In his Theory of Forms, which he presents in his Socratic dialogues, Plato presents a solution to the problem of appearance and change, which in philosophy is also called the problem of universals.
The problem of universals is a logical and metaphysical question that has bugged many philosophers and thinkers of the past. In philosophy and metaphysics, the "universals" are entities which describe the properties and relations, as well as the characteristics and attributes of particular objects, that these objects share or have in common; for instance, a white cloud and a white flower both share the same color or same property—whiteness. The problem of appearance and change or the problem of universals, thus, asks the question whether or not these universals exist or have any meaning beyond the human mind; in other words, does the whiteness of the cloud and the flower exist as a separate entity? Two theories arise from this problem—realism and nominalism; realists argue that the universals exist in beyond the human mind, while the nominalists argue that the universals do not exist in the same way as physical entities do.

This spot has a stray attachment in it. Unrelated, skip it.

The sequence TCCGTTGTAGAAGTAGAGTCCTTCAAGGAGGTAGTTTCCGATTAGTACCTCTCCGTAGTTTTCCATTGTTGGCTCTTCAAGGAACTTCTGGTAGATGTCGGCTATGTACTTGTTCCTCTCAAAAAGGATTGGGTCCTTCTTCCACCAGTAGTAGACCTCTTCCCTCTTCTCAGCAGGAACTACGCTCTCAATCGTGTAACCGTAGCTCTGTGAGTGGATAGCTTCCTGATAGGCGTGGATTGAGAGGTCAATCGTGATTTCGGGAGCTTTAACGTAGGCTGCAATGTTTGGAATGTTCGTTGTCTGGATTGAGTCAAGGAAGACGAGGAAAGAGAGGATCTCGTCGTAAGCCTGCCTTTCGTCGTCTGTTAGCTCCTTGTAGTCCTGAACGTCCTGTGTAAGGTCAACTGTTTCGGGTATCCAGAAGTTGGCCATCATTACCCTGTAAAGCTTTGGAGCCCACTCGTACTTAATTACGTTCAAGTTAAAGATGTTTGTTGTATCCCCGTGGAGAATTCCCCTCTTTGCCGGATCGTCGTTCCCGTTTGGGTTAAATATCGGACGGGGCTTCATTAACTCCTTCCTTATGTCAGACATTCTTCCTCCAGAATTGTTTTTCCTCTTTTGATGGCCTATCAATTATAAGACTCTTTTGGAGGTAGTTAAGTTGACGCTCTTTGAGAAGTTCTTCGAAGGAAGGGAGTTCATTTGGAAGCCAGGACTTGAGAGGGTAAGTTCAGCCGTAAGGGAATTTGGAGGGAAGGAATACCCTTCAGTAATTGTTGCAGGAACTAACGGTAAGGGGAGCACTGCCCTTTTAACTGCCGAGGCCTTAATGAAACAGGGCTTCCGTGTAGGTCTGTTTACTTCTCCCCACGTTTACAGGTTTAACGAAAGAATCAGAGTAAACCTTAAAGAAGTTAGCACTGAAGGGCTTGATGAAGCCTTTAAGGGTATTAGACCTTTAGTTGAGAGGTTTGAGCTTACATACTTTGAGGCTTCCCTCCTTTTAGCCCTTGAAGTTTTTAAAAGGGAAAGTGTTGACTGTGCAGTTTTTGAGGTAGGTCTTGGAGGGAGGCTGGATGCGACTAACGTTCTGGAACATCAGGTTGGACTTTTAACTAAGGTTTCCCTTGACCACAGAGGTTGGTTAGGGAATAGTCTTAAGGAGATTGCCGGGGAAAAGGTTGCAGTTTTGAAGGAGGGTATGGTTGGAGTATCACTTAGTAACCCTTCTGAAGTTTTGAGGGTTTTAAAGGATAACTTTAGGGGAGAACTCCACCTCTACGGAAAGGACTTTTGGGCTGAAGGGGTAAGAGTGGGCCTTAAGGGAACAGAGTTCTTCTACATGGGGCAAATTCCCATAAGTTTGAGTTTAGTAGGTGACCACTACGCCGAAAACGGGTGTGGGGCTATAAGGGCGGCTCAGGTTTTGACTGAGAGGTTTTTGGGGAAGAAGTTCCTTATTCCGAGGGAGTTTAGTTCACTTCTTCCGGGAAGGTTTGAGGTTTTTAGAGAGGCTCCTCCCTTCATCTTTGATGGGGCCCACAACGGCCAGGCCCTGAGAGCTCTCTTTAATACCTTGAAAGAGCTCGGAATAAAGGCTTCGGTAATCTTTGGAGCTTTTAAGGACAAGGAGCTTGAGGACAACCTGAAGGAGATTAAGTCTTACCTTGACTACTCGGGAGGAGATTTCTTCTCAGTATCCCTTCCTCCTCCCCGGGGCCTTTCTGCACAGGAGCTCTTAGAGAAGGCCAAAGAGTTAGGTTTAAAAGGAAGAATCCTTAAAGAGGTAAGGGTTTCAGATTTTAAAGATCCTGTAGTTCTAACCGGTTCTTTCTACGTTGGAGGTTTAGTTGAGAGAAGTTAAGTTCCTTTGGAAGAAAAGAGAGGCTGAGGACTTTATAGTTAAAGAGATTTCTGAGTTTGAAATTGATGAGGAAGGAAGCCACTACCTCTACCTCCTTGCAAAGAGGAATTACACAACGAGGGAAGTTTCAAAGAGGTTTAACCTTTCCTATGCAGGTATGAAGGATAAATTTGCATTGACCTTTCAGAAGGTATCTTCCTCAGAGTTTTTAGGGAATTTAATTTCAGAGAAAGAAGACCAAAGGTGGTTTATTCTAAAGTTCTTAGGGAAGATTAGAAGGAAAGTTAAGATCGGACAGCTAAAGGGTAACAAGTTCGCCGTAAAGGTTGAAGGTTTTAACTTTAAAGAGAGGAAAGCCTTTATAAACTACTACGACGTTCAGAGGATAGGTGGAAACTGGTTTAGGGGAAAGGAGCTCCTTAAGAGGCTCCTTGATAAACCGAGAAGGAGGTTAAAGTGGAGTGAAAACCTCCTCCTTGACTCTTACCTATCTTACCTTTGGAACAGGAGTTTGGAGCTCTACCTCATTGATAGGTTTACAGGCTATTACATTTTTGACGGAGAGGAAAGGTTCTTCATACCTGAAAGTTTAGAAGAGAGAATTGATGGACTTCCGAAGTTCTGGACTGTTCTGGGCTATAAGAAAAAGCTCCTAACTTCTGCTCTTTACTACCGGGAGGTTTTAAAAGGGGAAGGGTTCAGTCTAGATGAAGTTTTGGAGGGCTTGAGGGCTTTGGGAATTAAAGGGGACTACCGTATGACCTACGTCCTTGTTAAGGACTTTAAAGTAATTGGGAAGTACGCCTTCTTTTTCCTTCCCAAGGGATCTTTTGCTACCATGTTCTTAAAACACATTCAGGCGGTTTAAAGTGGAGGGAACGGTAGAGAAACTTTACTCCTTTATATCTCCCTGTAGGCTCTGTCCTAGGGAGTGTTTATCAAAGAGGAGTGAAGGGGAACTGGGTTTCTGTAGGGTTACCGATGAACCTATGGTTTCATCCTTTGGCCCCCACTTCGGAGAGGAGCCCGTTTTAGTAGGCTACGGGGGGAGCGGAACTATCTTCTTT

Plato's theory is realistic in context. He acknowledges the fact that the physical world is prone to change—everything changes its appearance and every object and subject in nature and the universe reflects change; however, he also points out that because the world is constantly changing, it become unreliable. Thus, he theorizes that the physical world is not, in fact, the "real" world, instead he claims the that a separate reality or realm exists beyond space and time, known as the Realm of Forms and Ideas. In this realm, the universals exists as absolute truths; they are permanent and unchangeable abstract forms and ideas, and as such they cannot be affected by the entities of the physical world.